Journal Article

The 'True King’s Queen': Unlocking the performance potential of the Queen in Shakespeare’s Richard II


Reviewing the Old Vic’s 1947 production of Richard II, W. A. Darlington commented “Margaret Leighton does what can be done with a Queen to whom Shakespeare gives no name and history no place”: an opinion endorsed by many reviewers across the twentieth century. More recently, however, theatre critics have identified hitherto unseen qualities in Richard II’s Queen, suggesting the need to reappraise her theatrical potential and recover her vitality and significance on the modern stage. Examining a selection of moments from contemporary performance, I present a gallery of contrasting faces that show the Queen is a prismatic figure of affective, political, and spiritual dimensions. By focusing on the contradictions that the Queen displays as she navigates the tensions inherent in balancing desires for personal fulfilment in affective relationships with social and political responsibilities and the need to survive in a volatile and male-dominated world, I avoid constructing her according to traditional gender binaries. I suggest that these contradictions render Richard II’s Queen meaningful for our contemporary moment which acknowledges ambiguities in the construction of identities and recognises the constructive possibilities of shifting between positions as a means of processing and judging complex issues.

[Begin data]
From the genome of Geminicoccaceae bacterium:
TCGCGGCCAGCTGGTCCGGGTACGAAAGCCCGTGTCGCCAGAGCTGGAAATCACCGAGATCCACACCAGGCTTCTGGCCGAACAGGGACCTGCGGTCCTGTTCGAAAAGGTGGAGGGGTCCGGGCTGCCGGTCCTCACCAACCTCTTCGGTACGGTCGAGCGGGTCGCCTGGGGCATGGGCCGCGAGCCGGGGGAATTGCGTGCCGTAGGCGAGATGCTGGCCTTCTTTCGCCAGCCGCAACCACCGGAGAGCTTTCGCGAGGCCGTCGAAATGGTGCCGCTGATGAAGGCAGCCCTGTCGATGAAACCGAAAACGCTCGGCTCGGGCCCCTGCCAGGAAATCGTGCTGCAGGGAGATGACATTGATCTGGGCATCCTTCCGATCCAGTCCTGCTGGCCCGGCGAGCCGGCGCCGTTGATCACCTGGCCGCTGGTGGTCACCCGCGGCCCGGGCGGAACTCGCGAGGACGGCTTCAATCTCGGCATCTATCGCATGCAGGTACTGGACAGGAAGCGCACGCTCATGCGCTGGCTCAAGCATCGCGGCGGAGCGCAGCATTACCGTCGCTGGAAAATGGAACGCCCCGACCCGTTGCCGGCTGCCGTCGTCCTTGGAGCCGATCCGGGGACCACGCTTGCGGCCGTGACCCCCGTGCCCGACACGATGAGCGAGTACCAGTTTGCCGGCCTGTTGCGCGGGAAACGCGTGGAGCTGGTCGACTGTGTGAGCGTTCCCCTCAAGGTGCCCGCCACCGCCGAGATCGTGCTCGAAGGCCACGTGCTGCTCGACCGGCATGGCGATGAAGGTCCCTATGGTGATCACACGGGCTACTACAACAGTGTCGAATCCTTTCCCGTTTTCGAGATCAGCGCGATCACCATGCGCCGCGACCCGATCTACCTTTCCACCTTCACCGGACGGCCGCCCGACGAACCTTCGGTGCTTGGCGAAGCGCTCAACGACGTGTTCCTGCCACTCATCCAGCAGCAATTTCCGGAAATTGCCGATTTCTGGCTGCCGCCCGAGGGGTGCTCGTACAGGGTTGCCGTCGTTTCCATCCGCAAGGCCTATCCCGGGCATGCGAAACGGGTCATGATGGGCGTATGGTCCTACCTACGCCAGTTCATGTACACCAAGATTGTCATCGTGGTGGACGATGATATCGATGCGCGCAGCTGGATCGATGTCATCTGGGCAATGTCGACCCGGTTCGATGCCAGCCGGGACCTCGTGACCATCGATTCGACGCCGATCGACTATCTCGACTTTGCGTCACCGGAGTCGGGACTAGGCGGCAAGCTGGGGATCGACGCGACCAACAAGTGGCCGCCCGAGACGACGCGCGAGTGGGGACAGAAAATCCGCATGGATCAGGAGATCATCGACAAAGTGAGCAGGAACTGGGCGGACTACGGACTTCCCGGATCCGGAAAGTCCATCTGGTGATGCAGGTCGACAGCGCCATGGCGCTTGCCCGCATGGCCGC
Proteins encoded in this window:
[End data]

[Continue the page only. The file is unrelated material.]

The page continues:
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Higgins, Laura

Oxford Brookes departments

Department of English and Modern Languages


Year of publication: 2021
Date of RADAR deposit: 2022-04-12

Creative Commons License This work is licensed under a Creative Commons Attribution-NonCommercial-NoDerivatives 4.0 International License

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